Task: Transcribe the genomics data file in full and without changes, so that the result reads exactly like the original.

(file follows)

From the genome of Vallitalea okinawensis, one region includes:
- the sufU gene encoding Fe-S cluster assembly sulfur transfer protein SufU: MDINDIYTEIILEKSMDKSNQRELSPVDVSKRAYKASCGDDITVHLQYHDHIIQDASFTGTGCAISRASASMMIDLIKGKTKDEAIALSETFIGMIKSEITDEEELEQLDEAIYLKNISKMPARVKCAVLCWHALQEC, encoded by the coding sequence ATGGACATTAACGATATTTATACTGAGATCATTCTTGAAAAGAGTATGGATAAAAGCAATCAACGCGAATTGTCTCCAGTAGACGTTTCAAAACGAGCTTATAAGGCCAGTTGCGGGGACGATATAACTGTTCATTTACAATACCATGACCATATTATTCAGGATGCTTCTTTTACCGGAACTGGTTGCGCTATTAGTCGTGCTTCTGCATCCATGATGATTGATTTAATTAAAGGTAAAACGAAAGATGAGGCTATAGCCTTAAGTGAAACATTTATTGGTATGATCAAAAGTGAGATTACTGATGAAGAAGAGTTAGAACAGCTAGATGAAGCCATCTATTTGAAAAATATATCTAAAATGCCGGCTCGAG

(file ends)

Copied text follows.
From the genome of Vallitalea okinawensis, one region includes:
- the sufU gene encoding Fe-S cluster assembly sulfur transfer protein SufU: MDINDIYTEIILEKSMDKSNQRELSPVDVSKRAYKASCGDDITVHLQYHDHIIQDASFTGTGCAISRASASMMIDLIKGKTKDEAIALSETFIGMIKSEITDEEELEQLDEAIYLKNISKMPARVKCAVLCWHALQEC, encoded by the coding sequence ATGGACATTAACGATATTTATACTGAGATCATTCTTGAAAAGAGTATGGATAAAAGCAATCAACGCGAATTGTCTCCAGTAGACGTTTCAAAACGAGCTTATAAGGCCAGTTGCGGGGACGATATAACTGTTCATTTACAATACCATGACCATATTATTCAGGATGCTTCTTTTACCGGAACTGGTTGCGCTATTAGTCGTGCTTCTGCATCCATGATGATTGATTTAATTAAAGGTAAAACGAAAGATGAGGCTATAGCCTTAAGTGAAACATTTATTGGTATGATCAAAAGTGAGATTACTGATGAAGAAGAGTTAGAACAGCTAGATGAAGCCATCTATTTGAAAAATATATCTAAAATGCCGGCTCGAG